No to terrorism, communalism
With the murder of Abrar Fahad fresh in everyone’s minds, agitating students of Bangladesh University of Engineering and Technology yesterday took an oath to resist terrorism and communal forces on the campus.
“We will collectively prevent the rise of all sorts of terrorist activities and evil communal forces on the campus. Imbued with morality, we will uproot all the discriminatory cultures and abuses of power,” the students said in unison.
“Together we will make sure that no innocent life falls apart and the innocent do not fall victim to torture on this university ground.”
Several hundred students took the oath in presence of Buet Vice-Chancellor Prof Saiful Islam, deans of different faculties and hall provosts.
The programme was held at the university auditorium after being shifted from the earlier planned venue of Shaheed Minar premises due to inclement weather.
As per their earlier announcement, the students did not take part in academic activities.
The vice chancellor, acting director of the directorate of Student’s Welfare (DSW) Prof Mohammed Abdul Basith and provosts of all eight halls took the oath with the students.
Prior to the oath-taking, the teachers and students observed a minute’s silence in memory of Abrar Fahad.
The students also took an oath to ensure the welfare and security of all concerned in the university, and perform their moral responsibilities with honesty and sincerity.
The students also swore to remain vocal against wrongdoings, injustices and discrimination on the campus.
Rafia Rizwana, a second-year student of the mechanical engineering department, conducted the oath-taking programme around 1:00pm.
After the programme, Mahmudur Rahman Sayem, a batch-15 student of the electrical and electronic engineering department and a spokesperson for the protesters, thanked the prime minister and Buet authorities for their sincerity in implementing the students’ demands.
They, however, said although their protest ended, they would monitor the progress of the implementation of their 10-point demand.
The demands include death sentences for the killers, identification and expulsion of the killers from the university, quick disposal of the case under a speedy tribunal, publication of a copy of the charge sheet of the case, ban on organisation-based politics in the university, explanation for the VC’s absence for 30 hours after the incident, disclosure of previous incidents of violence and establishment of a common platform to regularly review and act on complaints from students.
After the oath-taking programme, the Buet VC said the accused would be expelled after getting the report of the investigation committee.
“All the accused would be expelled. Nothing will happen on the basis of individual decisions. We will need the probe report and take a unanimous decision. There has been a lot of progress [in these regards],” the VC told reporters.
Abrar, a second-year student of Buet’s electrical and electronic engineering department, was beaten to death by a group of Chattra League men at the university’s Sher-e-Bangla Hall between the night of October 6 and early hours of October 7.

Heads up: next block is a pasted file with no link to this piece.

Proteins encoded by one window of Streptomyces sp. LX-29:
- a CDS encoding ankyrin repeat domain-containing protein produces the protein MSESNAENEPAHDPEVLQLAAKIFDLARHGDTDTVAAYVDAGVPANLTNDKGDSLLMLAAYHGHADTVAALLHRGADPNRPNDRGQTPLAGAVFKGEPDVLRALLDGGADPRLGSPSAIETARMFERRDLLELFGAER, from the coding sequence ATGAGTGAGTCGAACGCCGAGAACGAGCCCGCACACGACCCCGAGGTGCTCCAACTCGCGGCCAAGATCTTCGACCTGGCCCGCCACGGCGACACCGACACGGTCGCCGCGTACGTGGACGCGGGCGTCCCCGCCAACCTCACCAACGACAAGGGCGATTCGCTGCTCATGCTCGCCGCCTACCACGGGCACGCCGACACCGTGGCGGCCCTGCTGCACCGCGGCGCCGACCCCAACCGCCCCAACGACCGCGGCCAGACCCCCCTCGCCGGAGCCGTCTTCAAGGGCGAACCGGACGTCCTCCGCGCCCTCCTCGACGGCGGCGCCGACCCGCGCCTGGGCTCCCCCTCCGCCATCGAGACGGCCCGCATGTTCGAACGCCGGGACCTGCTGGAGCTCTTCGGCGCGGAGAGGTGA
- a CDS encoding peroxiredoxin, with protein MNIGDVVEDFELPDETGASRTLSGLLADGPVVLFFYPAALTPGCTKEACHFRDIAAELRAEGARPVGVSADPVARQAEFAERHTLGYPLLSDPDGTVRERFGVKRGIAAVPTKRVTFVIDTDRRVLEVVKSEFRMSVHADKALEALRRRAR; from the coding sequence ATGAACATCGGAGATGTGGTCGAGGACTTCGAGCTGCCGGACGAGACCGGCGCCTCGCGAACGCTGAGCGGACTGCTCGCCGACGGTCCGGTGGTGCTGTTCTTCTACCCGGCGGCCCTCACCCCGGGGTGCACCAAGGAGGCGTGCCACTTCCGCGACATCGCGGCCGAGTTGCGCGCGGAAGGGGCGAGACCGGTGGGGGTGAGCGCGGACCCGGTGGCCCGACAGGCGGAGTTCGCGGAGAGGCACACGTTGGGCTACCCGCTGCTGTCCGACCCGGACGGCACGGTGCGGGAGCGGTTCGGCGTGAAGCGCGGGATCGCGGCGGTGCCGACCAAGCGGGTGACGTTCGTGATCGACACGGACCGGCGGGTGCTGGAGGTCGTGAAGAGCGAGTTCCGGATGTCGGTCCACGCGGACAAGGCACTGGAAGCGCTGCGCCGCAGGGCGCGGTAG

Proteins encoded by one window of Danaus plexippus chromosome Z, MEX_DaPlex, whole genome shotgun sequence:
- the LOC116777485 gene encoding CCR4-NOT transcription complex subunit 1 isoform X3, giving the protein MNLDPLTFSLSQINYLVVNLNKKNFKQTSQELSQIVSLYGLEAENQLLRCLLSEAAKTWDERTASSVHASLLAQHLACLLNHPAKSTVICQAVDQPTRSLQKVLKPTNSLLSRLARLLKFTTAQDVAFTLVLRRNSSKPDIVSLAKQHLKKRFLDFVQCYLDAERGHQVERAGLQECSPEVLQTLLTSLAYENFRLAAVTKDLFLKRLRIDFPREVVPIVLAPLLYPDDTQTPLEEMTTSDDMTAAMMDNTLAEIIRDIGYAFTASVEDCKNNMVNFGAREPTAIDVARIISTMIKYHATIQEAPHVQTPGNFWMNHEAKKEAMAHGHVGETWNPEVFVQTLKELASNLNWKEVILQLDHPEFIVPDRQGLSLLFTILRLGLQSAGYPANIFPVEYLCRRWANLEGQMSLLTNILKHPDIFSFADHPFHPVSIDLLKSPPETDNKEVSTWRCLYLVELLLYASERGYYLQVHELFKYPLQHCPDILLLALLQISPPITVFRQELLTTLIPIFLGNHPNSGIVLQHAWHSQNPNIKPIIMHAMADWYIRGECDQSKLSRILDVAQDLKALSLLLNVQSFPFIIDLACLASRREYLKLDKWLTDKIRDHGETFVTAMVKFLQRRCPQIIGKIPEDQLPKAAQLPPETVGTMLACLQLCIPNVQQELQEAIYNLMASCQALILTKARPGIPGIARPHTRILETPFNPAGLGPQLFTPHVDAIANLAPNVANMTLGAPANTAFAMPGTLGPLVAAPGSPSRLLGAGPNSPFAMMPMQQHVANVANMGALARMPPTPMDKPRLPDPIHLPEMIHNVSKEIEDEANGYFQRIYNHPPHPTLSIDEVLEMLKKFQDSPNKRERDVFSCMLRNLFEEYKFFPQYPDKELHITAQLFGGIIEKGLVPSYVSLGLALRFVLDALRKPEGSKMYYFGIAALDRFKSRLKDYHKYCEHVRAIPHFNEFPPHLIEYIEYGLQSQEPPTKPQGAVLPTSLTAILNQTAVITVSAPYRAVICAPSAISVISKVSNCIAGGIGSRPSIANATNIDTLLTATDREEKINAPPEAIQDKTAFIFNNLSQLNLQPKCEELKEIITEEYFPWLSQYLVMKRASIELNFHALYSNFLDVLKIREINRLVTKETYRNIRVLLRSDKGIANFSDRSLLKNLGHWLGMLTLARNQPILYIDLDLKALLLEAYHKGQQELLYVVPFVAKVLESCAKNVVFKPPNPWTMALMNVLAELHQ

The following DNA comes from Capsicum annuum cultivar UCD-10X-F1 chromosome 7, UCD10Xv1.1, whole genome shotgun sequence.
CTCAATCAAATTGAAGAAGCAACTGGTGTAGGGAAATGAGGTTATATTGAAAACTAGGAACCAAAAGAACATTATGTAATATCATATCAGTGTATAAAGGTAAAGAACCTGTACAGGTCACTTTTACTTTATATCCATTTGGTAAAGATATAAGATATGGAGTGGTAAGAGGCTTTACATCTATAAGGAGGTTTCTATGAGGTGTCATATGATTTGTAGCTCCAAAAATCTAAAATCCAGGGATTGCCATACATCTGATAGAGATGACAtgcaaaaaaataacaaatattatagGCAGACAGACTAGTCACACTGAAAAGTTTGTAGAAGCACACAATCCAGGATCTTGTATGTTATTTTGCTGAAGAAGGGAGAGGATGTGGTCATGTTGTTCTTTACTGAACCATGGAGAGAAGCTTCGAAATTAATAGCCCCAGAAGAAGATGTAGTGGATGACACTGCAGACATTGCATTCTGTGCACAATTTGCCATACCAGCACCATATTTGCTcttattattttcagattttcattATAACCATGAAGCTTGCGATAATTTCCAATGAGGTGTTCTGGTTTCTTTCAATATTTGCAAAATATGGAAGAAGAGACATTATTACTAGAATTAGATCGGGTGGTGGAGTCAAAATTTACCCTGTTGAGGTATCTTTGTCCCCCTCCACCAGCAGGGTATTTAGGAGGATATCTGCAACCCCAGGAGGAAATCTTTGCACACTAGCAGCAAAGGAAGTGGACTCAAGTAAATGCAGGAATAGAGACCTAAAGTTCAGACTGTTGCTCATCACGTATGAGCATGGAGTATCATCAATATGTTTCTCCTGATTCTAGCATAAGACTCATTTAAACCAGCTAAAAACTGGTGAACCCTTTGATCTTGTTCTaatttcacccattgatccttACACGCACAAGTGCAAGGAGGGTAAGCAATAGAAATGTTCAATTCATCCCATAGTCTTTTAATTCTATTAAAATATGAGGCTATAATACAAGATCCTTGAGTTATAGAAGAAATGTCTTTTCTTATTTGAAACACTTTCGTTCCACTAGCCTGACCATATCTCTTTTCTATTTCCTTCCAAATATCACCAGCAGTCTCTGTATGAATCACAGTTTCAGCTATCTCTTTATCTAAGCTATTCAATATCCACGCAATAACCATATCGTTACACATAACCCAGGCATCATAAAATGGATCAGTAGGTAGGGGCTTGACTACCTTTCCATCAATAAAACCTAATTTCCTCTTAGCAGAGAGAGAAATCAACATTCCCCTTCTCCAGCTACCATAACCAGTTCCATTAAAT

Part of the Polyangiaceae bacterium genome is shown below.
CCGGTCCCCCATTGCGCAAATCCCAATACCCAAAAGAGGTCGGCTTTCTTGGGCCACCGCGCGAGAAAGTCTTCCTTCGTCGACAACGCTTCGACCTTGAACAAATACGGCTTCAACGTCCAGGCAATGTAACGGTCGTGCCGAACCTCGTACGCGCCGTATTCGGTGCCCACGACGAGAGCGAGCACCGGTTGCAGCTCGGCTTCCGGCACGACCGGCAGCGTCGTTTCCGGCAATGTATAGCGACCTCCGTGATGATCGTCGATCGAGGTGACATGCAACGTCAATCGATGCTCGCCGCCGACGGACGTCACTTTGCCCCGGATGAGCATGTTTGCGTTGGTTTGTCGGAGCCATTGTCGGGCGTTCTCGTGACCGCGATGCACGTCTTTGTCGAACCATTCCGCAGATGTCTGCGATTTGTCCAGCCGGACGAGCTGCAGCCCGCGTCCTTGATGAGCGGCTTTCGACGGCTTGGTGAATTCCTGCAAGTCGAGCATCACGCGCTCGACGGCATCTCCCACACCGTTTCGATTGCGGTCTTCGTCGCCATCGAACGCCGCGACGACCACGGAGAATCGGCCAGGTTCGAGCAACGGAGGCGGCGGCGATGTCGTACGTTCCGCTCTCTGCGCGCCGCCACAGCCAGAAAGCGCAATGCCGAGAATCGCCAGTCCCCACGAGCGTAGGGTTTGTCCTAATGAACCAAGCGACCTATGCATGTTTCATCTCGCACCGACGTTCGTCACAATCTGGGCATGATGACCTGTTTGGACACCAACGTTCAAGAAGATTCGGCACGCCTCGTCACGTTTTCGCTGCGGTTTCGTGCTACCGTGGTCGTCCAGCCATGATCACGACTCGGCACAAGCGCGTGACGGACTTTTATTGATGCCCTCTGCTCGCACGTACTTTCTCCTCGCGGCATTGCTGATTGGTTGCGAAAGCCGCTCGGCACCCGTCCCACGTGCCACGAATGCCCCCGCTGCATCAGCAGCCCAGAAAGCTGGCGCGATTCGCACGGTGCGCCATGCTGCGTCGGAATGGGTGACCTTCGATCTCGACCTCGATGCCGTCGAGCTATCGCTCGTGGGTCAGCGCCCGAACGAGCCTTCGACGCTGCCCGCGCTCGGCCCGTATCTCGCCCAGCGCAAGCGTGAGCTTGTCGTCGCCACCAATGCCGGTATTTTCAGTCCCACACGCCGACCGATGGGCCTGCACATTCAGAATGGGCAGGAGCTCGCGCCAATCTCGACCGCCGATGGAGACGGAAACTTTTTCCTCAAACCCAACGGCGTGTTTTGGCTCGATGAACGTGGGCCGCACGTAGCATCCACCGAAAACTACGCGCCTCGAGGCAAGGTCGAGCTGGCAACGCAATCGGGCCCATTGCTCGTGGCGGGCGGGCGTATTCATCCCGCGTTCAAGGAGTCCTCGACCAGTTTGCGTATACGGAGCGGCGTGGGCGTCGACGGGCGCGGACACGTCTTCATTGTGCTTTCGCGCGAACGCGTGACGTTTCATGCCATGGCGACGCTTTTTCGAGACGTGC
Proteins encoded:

The Buet students had been demonstrating since the day.
The protesters relaxed their agitation on October 13 and 14 after the Buet authorities issued separate notices regarding their demands, and taking the university’s admission tests into consideration.
On Tuesday, the students held a meeting with acting DSW Prof Mohammed Abdul Basith at 3:00pm at the university central cafeteria.
Later in the evening, they called off their protest, but said they would not resume academic activities until the authorities expelled the accused on the basis of the charge sheet submitted by the law enforcers.
Academic and administrative activities of Buet were supposed to resume at the end of Puja vacation on October 12, but the students are yet to start attending classes and examinations.
In the face of protests, the Buet authorities suspended 19 students whose name were mentioned in the case complaint, evicted illegal occupants from the halls, sealed off rooms of political leaders and office of the student body, and installed more CCTV cameras inside all the dormitories.
‘OFFENCES IN THE NAME OF RAGGING TO BE TRIED’
Law Minister Anisul Huq yesterday assured of trying offences committed in the name of ragging at educational institutions.
“Any kind of torture, including slapping in the name of ragging, is an offence under the penal code of the country. If anybody lodges complaints of being tortured in the name of ragging, the offence will be tried under the existing laws,” he said.
The law minister’s remarks, which comes against the backdrop of the death of Buet student Abrar Fahad, was made after a meeting with a delegation of the European Union led by its Ambassador to Bangladesh Rensje Teerink at his secretariat office yesterday afternoon.
Minister Anisul said holding trial of the offences of ragging through the court was the only way to stop the practice.
He said the government would take necessary steps to hold the trial of the Abrar murder case and ensure swift justice.
“The prosecution concerned has already been asked to take preparations for moving the Abrar Fahad murder case before the court quickly as per directives from Prime Minister Sheikh Hasina. The trial proceedings of the case will begin as soon as the police submit the charge sheet of the case to the trial court,” he said. The law minister informed reporters that a discussion on human and labour rights took place with the EU delegation and they were ready to provide assistance to Bangladesh to this end.